Jump to content

$10,000 CASH limit when Traveling before Declaration


Recommended Posts

smokey

I understand when international traveling to the Philippines, that a person carrying more than $10,000US cash must declare it when departing the U.S. as well as arriving into the Philippines.

 

I recall an incident a couple years back where a Chinese couple was carrying more and since they didn't declare it, the Filipino customs agents were legally able to confiscate (and keep) it.

 

Two questions:  Does the $10,000 rule apply to everyone including children? 

 

Say, for example, a husband/wife and their two toddlers are traveling, and assuming the two children are entitled, could the husband carry $40,000 in cash with him, or would it have to be equally divided between each person, carefully not to exceed the declaration limit?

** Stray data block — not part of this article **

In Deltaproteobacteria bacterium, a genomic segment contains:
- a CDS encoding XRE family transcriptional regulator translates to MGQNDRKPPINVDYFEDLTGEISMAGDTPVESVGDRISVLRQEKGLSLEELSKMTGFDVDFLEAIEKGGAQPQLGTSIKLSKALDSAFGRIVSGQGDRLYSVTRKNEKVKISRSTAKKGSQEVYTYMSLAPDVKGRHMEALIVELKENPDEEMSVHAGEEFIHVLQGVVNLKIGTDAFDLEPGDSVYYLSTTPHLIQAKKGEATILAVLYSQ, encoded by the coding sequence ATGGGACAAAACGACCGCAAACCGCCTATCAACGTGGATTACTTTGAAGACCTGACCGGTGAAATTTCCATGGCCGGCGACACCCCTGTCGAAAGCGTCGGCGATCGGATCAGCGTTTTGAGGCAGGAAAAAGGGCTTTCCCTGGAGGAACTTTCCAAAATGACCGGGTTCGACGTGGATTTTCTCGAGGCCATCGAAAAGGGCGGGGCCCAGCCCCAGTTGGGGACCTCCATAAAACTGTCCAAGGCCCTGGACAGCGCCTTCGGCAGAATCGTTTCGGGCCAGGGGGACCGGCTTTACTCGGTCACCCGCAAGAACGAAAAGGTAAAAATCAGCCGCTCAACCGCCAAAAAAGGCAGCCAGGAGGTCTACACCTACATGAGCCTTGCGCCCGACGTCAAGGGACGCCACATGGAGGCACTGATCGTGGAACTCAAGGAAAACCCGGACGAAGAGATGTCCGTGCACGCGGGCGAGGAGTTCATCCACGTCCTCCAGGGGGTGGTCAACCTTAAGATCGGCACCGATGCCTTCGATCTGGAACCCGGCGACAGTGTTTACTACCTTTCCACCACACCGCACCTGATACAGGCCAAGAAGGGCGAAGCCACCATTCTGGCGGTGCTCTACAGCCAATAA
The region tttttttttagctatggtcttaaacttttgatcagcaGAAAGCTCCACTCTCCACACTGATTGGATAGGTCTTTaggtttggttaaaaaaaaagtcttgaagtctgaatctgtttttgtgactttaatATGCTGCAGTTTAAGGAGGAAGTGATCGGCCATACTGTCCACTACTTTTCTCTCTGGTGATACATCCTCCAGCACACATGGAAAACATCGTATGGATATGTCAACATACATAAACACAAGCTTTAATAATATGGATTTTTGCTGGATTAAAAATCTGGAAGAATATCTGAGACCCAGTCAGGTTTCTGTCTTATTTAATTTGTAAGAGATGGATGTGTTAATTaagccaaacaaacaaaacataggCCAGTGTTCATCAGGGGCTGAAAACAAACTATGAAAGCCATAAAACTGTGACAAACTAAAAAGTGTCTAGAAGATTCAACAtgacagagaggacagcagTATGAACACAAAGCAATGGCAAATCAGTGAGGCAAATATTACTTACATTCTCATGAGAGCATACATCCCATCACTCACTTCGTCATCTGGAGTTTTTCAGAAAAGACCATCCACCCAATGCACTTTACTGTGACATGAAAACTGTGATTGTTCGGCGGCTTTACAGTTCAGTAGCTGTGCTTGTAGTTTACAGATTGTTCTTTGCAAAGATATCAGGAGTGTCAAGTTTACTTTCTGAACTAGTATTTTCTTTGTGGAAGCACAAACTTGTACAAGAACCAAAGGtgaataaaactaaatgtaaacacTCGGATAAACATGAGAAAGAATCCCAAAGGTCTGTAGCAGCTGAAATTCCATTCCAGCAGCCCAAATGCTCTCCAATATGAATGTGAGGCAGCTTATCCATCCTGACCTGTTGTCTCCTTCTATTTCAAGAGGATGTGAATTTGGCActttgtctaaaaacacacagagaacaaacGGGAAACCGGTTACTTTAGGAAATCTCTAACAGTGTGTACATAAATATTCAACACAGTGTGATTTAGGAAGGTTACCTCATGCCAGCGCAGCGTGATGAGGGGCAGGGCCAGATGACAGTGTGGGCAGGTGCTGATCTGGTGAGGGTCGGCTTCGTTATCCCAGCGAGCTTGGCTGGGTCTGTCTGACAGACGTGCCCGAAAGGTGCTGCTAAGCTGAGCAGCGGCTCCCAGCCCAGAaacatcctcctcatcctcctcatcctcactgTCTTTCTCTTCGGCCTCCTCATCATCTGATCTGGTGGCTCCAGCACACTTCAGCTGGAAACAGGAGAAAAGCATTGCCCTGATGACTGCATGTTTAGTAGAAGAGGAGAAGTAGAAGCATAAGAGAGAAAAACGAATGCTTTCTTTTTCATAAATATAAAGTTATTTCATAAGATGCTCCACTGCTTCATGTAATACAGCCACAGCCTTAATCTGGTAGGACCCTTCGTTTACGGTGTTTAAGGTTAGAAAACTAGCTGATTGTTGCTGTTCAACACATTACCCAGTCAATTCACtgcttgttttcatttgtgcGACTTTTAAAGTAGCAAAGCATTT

its a group amount now if you fly say one hour apart ?

Link to post
Share on other sites
  • 2 weeks later...
  • Replies 36
  • Created
  • Last Reply

Top Posters In This Topic

  • TheMatrix

    7

  • Lee

    6

  • Oasis Monarch

    5

  • Monsoon

    4

Top Posters In This Topic

Popular Posts

No. Declarations are generally understood as per family. And you are talking about two different things here. Coming and going from the US, no problem just declare it, its not a big deal. Have a look

have read over rules many times IMHO I think since your toddlers are not filling out their own entry/customs card then they cant claim exemption.   Just a question: why travel with that much cash? i

The law is $10,000 per family. Also keep in mind that the other law is p10,000 max in or out of the Philippines in pesos. Best to wire the funds for larger amounts. 

Oasis Monarch